Guaranteeing equitable access to Covid-19 vaccines
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Guaranteeing equitable access to Covid-19 vaccines

By Allie Nawrat 16 Feb 2021 (Last Updated February 16th, 2021 09:08)

Vaccines are the main exit strategy from the pandemic. However, this only works if vaccines are accessible and affordable for the whole world. To date, access to vaccines has been enormously inequitable. What can be done to change this trajectory and bring everyone closer to the end of the pandemic?

Guaranteeing equitable access to Covid-19 vaccines
Dr Tedros Adhanom Ghebreyesus, director-general of the WHO, has been leading the charge for ensuring access to Covid-19 vaccines is equitable. Credit: Shutterstock.

At the beginning of February, the Financial Times reported that more people had been vaccinated against Covid-19 than the number of confirmed cases of the viral disease globally. This is certainly an impressive achievement given it is less than a year since the World Health Organization (WHO) declared the Covid-19 crisis to be a pandemic.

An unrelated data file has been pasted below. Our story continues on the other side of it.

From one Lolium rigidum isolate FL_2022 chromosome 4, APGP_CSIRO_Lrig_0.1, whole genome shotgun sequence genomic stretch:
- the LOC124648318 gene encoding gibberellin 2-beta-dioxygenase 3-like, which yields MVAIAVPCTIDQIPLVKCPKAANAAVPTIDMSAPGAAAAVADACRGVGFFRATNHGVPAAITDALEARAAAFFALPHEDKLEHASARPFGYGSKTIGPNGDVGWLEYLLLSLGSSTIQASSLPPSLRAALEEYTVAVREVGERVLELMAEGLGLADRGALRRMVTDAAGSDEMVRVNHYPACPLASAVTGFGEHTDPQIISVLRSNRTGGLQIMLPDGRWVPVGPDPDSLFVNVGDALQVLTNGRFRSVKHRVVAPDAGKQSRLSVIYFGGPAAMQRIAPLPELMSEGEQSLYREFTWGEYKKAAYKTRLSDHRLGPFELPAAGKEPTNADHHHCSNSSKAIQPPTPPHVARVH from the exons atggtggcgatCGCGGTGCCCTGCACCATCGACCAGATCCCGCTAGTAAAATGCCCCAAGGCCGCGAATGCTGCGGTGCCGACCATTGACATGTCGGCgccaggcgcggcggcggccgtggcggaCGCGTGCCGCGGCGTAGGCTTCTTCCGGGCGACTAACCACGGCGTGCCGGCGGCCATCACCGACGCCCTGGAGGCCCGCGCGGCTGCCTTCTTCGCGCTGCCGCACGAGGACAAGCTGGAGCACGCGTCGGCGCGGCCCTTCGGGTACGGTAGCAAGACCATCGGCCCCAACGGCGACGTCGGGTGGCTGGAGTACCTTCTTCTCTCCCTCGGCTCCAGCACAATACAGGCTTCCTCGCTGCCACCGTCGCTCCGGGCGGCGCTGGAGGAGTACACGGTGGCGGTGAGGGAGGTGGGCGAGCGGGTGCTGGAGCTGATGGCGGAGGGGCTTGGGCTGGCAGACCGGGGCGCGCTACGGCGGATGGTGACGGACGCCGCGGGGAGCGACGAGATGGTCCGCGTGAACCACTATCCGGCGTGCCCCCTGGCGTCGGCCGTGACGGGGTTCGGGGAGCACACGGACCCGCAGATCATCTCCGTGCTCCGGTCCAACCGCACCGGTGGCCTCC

However, although more than 150 million Covid-19 vaccines have been administered, the vast majority of these are in the developed world. According to analysis by Our World in Data, China, the US and the UK are leading the way with vaccinations. Between them, they have administered 98.87 million doses as of 9 February. Of the remaining 50 million doses, the vast majority were distributed in Europe and various countries in South America, including Argentina and Chile.

Research by the International Federation of the Red Cross (IFRC) suggests that 70% of vaccine doses have been administered in the top 50 wealthiest countries, while only 0.1% have been administered in the 50 poorest countries.

In mid-January, WHO director-general Dr Tedros Adhanom Ghebreyesus gave an example of one unnamed lowest-income country where only 25 Covid-19 vaccine doses had been administered. Although it is likely this number has increased in the past month, this astonishingly low figure illustrates the enormous inequities that can exist between rich and poor countries in terms of Covid-19 vaccine access.

In a piece in Foreign Policy, Dr Tedros noted: “Relegating the billions of people in poor countries to the back of the vaccine queue, forcing them to wait until the entire populations of rich countries are vaccinated, is morally wrong.

“The pandemic will not be over anywhere until it is over everywhere. To the virus, we are all one herd. To beat it, we must act as one community.”